In Search of Sarah-Jane

I’ve always liked the name Sarah. When I was a child Sarah and especially Sally was my go to name for my alter-ego during imaginary play, particularly when we were pretending to be young ladies from “the olden days,” (that vague period of our imagination, based on reading E.Nesbit and Frances Hodgson Burnett). 

     So, when as adult I started to look into my family history it was wonderful to learn that my Great-Grandmother and my Great-Great Grandmother were, respectively, Sally and Sarah-Jane.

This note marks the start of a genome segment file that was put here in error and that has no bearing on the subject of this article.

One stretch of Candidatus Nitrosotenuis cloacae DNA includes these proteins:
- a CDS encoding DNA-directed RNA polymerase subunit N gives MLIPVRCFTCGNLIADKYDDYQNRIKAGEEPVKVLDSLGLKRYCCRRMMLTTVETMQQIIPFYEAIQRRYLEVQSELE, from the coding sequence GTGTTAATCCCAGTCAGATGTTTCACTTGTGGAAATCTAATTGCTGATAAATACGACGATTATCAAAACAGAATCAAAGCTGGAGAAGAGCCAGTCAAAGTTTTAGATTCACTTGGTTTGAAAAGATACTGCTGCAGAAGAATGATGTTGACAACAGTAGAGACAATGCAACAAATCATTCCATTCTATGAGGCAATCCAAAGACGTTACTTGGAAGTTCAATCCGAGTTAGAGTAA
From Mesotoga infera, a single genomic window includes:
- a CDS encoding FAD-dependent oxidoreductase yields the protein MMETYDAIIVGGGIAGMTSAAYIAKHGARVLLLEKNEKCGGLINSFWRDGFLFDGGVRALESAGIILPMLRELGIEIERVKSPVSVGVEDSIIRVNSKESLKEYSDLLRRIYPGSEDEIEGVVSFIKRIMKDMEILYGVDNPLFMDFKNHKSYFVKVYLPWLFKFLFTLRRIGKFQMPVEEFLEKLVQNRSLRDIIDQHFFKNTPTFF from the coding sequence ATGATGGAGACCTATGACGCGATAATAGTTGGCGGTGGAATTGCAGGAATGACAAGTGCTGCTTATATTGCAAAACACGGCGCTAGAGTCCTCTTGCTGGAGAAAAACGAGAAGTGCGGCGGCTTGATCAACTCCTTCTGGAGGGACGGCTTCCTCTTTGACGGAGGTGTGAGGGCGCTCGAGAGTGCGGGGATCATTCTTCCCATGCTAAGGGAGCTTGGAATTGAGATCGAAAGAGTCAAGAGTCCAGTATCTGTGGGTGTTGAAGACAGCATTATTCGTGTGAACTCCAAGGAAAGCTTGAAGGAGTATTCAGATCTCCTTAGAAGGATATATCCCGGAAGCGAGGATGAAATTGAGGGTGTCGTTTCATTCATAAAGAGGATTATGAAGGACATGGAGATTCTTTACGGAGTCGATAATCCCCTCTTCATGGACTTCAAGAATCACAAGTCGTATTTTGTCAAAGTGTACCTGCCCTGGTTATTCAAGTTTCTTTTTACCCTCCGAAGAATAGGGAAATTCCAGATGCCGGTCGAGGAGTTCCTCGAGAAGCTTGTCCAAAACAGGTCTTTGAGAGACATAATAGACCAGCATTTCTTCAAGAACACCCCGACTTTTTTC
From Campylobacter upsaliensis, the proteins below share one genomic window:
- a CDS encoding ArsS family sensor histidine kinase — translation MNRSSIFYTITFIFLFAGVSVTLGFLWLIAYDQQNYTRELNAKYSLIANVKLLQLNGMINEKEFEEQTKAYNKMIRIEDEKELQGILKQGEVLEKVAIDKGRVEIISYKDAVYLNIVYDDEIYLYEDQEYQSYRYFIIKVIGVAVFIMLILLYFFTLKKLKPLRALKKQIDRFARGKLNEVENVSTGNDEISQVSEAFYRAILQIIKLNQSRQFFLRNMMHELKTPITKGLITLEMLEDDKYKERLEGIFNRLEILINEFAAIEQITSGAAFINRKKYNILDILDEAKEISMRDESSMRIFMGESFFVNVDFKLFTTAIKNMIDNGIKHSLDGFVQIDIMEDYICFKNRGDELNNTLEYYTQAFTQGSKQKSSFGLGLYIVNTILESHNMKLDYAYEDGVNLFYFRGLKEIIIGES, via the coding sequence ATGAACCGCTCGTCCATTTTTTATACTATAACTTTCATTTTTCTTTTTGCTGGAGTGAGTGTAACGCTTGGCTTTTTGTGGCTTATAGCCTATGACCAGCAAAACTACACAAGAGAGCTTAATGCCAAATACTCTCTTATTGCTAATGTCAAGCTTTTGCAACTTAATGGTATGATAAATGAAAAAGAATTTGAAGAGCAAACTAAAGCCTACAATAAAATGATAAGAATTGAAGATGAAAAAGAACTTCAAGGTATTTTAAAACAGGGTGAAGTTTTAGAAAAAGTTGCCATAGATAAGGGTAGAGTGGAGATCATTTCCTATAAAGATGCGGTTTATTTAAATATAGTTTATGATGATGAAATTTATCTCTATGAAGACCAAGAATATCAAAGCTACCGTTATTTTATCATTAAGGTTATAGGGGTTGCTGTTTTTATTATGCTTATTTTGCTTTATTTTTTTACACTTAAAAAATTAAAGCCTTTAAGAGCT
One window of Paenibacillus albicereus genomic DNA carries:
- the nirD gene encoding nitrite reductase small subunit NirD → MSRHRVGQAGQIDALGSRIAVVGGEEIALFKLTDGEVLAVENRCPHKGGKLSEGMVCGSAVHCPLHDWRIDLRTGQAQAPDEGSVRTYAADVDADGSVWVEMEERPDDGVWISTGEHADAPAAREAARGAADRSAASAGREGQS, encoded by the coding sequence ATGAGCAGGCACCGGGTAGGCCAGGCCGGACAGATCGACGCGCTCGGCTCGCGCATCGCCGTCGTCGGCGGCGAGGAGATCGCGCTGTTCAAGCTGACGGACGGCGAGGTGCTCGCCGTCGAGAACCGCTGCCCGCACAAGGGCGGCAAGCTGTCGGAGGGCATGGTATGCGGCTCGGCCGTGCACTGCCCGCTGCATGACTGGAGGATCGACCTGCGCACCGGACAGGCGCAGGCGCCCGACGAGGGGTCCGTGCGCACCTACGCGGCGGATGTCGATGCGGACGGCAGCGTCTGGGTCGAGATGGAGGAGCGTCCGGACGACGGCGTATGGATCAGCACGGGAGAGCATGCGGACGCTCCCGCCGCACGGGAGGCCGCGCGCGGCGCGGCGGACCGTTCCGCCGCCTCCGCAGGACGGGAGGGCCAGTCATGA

Then the discovery of a battered cardboard envelope within a suitcase led to a face to go with the name. Here was my infant Grandfather with his father and mother, dressed in typical Edwardian fashion. And seated on the far left was a rather careworn figure, dressed in the formal clothes of her era. A woman who had lived through the reign of Queen Victoria. Sarah-Jane, who I knew had been “in service”, but little else. 

     As historical records revealed more about her life, she began to come alive in my my imagination. I learned of a life of personal tragedy, of poverty and hard work, but also of self-improvement despite the odds. A life straight out of the pages of a favourite novel of my childhood.


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